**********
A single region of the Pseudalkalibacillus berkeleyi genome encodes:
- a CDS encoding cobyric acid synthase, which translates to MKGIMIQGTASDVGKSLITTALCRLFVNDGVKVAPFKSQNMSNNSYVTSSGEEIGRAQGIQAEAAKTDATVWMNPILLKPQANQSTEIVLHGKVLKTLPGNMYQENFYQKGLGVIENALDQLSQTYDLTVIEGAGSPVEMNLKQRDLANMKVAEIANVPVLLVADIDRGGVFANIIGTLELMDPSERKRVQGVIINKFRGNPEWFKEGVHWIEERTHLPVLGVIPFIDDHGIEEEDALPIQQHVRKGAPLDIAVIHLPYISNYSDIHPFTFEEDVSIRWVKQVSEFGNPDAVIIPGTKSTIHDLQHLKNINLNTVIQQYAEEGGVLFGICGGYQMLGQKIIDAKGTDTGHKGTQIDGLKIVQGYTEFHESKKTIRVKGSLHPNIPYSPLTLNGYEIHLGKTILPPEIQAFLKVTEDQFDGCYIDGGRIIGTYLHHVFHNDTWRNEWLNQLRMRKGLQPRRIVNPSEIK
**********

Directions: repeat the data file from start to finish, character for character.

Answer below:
A single region of the Pseudalkalibacillus berkeleyi genome encodes:
- a CDS encoding cobyric acid synthase, which translates to MKGIMIQGTASDVGKSLITTALCRLFVNDGVKVAPFKSQNMSNNSYVTSSGEEIGRAQGIQAEAAKTDATVWMNPILLKPQANQSTEIVLHGKVLKTLPGNMYQENFYQKGLGVIENALDQLSQTYDLTVIEGAGSPVEMNLKQRDLANMKVAEIANVPVLLVADIDRGGVFANIIGTLELMDPSERKRVQGVIINKFRGNPEWFKEGVHWIEERTHLPVLGVIPFIDDHGIEEEDALPIQQHVRKGAPLDIAVIHLPYISNYSDIHPFTFEEDVSIRWVKQVSEFGNPDAVIIPGTKSTIHDLQHLKNINLNTVIQQYAEEGGVLFGICGGYQMLGQKIIDAKGTDTGHKGTQIDGLKIVQGYTEFHESKKTIRVKGSLHPNIPYSPLTLNGYEIHLGKTILPPEIQAFLKVTEDQFDGCYIDGGRIIGTYLHHVFHNDTWRNEWLNQLRMRKGLQPRRIVNPSEIK